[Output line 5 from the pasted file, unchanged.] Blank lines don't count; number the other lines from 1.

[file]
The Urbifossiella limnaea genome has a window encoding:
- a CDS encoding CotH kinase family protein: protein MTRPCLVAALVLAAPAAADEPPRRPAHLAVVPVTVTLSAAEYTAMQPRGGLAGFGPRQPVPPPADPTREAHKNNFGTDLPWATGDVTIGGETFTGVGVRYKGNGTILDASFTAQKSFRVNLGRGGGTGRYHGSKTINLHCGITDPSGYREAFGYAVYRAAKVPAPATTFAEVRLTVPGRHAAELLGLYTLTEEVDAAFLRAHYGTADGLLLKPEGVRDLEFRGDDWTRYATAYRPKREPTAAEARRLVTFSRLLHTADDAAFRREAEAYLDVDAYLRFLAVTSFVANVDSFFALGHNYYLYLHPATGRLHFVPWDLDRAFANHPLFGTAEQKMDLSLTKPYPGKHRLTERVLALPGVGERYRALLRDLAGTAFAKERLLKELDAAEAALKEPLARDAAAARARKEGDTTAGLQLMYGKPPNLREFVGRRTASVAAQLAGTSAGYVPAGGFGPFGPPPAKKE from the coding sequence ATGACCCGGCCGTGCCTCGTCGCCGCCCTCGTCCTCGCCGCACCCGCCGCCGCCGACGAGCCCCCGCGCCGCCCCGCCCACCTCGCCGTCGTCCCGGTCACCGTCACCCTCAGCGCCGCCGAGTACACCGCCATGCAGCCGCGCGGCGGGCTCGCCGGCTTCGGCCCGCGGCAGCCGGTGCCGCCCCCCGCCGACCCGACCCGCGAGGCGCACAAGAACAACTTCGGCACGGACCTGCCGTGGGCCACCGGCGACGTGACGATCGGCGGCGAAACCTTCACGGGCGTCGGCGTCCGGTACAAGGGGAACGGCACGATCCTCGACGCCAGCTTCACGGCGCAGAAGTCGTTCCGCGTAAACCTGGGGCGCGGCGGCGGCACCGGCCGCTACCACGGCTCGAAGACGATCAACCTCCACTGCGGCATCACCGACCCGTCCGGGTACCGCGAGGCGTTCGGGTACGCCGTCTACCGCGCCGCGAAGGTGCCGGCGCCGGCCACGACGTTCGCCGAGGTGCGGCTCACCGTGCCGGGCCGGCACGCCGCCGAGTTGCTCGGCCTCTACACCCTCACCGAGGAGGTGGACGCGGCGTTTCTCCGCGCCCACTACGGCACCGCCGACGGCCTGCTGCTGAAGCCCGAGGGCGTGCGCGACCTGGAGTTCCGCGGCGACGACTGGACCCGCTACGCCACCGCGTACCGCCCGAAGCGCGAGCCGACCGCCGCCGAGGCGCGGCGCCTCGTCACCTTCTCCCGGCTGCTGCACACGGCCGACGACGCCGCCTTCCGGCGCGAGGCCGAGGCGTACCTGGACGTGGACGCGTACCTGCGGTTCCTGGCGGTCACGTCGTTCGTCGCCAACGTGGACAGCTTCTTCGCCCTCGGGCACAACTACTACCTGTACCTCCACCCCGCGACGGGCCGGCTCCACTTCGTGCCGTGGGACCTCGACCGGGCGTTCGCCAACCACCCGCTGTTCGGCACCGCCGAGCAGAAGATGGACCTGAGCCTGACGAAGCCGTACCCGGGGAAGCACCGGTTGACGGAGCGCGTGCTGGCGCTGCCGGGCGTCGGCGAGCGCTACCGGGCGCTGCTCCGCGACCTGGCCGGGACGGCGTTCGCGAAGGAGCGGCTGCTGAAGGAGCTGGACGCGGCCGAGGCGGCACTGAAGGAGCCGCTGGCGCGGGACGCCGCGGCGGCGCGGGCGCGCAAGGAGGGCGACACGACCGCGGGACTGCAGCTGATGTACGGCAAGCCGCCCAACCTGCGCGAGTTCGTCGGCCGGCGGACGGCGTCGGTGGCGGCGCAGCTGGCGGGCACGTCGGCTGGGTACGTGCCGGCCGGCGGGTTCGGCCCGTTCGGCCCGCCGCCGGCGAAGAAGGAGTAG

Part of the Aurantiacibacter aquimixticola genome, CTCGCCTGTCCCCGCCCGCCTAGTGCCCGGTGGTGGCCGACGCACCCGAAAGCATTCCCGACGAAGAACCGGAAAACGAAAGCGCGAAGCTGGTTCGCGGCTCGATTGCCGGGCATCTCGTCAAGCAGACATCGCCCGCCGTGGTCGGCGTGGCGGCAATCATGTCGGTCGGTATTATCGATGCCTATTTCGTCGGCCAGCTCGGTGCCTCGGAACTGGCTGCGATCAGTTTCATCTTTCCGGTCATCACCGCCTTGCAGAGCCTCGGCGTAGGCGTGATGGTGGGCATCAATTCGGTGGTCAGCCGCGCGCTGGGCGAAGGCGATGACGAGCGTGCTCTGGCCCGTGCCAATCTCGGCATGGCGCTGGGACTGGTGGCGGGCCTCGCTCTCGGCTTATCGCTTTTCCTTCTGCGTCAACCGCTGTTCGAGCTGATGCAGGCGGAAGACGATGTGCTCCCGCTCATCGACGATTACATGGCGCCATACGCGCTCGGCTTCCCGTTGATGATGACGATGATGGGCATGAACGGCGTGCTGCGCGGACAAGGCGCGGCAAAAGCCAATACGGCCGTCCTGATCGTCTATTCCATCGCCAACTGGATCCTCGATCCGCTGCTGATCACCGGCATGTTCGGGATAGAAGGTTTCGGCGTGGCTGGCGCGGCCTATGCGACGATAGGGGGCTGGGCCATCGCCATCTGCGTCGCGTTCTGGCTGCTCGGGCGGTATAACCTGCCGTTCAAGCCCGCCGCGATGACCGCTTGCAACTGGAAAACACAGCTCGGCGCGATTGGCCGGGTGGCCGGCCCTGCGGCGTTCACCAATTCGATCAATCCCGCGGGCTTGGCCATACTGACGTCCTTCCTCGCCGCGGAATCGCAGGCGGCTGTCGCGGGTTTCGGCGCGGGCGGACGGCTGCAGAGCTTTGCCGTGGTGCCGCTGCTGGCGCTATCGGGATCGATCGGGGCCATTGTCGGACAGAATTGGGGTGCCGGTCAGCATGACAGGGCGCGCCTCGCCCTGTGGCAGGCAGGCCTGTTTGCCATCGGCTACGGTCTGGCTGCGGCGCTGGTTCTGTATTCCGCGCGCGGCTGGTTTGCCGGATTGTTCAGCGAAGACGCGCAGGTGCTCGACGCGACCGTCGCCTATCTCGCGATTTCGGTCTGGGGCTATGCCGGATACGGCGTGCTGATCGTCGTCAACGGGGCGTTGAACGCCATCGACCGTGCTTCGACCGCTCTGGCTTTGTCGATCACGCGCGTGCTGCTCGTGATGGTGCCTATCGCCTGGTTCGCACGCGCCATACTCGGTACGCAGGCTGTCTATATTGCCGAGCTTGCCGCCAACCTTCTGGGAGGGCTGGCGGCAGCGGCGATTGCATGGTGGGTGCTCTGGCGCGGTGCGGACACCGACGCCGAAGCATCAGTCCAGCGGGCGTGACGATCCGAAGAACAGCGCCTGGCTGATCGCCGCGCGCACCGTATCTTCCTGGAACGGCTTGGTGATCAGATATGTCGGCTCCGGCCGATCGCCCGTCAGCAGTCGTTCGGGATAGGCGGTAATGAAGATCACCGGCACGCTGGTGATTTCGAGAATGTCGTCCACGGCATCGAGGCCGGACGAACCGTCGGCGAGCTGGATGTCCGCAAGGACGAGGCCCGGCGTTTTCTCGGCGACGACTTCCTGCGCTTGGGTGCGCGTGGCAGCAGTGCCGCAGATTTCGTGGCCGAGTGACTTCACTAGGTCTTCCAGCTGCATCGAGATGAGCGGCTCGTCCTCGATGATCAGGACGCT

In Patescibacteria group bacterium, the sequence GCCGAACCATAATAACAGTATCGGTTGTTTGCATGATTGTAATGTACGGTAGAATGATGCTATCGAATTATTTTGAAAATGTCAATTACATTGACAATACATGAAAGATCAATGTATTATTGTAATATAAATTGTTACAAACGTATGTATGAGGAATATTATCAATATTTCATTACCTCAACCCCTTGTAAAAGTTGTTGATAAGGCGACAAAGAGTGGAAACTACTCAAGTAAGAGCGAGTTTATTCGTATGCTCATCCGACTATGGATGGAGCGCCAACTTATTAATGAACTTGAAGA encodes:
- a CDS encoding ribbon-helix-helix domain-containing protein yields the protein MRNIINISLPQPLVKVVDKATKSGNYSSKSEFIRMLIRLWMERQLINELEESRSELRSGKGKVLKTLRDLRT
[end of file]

- a CDS encoding ribbon-helix-helix domain-containing protein yields the protein MRNIINISLPQPLVKVVDKATKSGNYSSKSEFIRMLIRLWMERQLINELEESRSELRSGKGKVLKTLRDLRT